Torshi Makhloot Quick Pickle (Persian Mixed Vegetable Pickle)


Torshi – Persian for “sour” and referring to pickled vegetables – are so popular in Iran that a meal literally isn’t complete without them. This love of soured goods is ubiquitous all over the Middle East; variations can be found not just from country to country and city to city in the region, but even from house to house. As a digstive aid, palate cleanser, and to balance rich meats and spices, they are a must! Therefore, it is easy to find all kinds of recipes ranging from varying types of veggies to the pickling method itself. There’s literally endless variations one could make.

My particular recipe today for makhloot – literally, a mix – is a “quick pickle” or “refrigerator pickle,” meaning that it is acidified using a heated dilluted vinegar brine and placed directly in the fridge for storage. However, you can see recipes ranging from ferments (natural acidification in a salt brine), ferments topped off with vinegar (explained below), to vegetables immersed in pure vinegar (unheated) left at room temp for months before opening, to water bath canned methods and all kinds of hybrids.

Depending on your level of experience, you can play with these different methods; the recipe below is then offered more as a guide for the kinds of ingredients you might consider. It should be noted this too is very flexible (remember “torshi makhloot” just means mixed pickles). You can sub out whatever you have on hand. Have cabbage or green beans? They would be fantastic. Want to sub the cucumber with zucchini Go for it. Want to add eggplant? Just boil the slices for a minute in the vinegar before adding to the jar to help soften them. Don’t have some of the spices or want to use more or less hot peppers? As you wish!

Other pickling methods: Lacto-fermentation – fermenting vegetables through use of a salt brine – is common to the region, but sometimes outsiders are surprised to learn topping off these ferments with vinegar is equally popular and normal. There can be a misconception for fermentation hobbyists that adding vinegar to ferments actually kills the chances of fermentation because the bacteria can’t survive such an acidic component. But this ignores the fact that lactobacillus strains broadly are acid producers and highly acid tolerant (in particular the later strains of brevis and plantarum, which will dominate in this preparation). You will see the method of topping off a ferment with vinegar employed in my Torshi Left (pickled turnips) recipe on the blog, as well as my recipe for Khiar Shoor (pickled cucumbers) in Insane in the Brine: The Official Cookbook.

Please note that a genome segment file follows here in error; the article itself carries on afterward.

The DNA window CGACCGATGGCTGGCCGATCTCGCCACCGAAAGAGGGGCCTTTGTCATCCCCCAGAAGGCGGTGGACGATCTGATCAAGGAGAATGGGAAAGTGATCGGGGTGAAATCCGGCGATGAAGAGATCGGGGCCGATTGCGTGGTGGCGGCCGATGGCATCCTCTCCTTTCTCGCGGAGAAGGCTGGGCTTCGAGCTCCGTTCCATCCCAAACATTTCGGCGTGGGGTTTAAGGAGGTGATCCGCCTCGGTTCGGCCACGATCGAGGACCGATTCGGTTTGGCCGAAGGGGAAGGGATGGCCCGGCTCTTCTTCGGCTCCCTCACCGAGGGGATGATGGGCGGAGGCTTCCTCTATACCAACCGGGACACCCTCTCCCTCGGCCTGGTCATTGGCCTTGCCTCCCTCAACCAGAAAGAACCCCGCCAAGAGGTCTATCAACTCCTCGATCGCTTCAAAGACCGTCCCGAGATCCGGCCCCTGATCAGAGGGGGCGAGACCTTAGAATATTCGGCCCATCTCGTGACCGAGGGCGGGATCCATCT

I wrote this recipe approaching Rosh Hashana wanting to have more Middle Eastern components on my festive meal table, and went with a quick vinegar pickle because I was running out of time and thought some of you might be as well. A quick vinegar pickle of course is a wonderful solution to this issue, ready within a day or so, though they too improve with a little aging.

With all this in mind, let’s do this!

You will need:


  • 2 cups cauliflower (around 1/4 cauli head), broken into florets (190-200g)
  • 2 large celery ribs, sliced (~150g)
  • 2 medium carrots, sliced (125 – 150g before peeled)
  • 1 red pepper (or any color), sliced or large cubed (~175g before cut)
  • 1 green pepper (or any color), sliced or large cubed (~175g before cut)
  • Cucumbers – 2 pickling (e.g. Kirby) or 3 Persian, thick sliced (~250-260g)
  • Optional: A few sprigs thyme and oregano (or 1/2 tsp dried each)
  • Optional: 1 hot pepper sliced (or to taste)
  • Some vegetable ideas to sub or swap out: cabbage chunks, eggplant slices or cubed, pearl onions, garlic cloves, string beans, olives, etc.
  • 1 TBSP peppercorns
  • 2 tsp coriander seeds
  • 1 tsp dried mint
  • 1 tsp cumin seeds
  • 1 tsp fennel seeds
  • 1/2 tsp cinnamon
  • 1/2 to 1 tsp red chili flakes (optional)
  • pinch nutmeg (optional)
  • 1 tsp Aleppo pepper (optional)



1.) Cut the veggies and measure out all the ingredients as indicated above. Place all the veggies in the jar using the (suggested) canning funnel.

2.) Toast any whole seed spices in the pan for a couple minutes on medium-high heat but avoid burning (swish the seeds around to evenly toast). Toast until aromatic and then coarsely crush with the mortar and pestle. Then add to the jar, along with any herbs and powdered spices (except the turmeric).

3.) Combine all the remaining ingredients in the saucepan over high heat. Stir well until dissolved and allow to come to a low boil. Pour the hot brine over the jar using the (suggested) canning funnel to within 1/2″ of the mouth, seal, and allow to cool. Then refrigerate and allow at least 2-3 days before opening.


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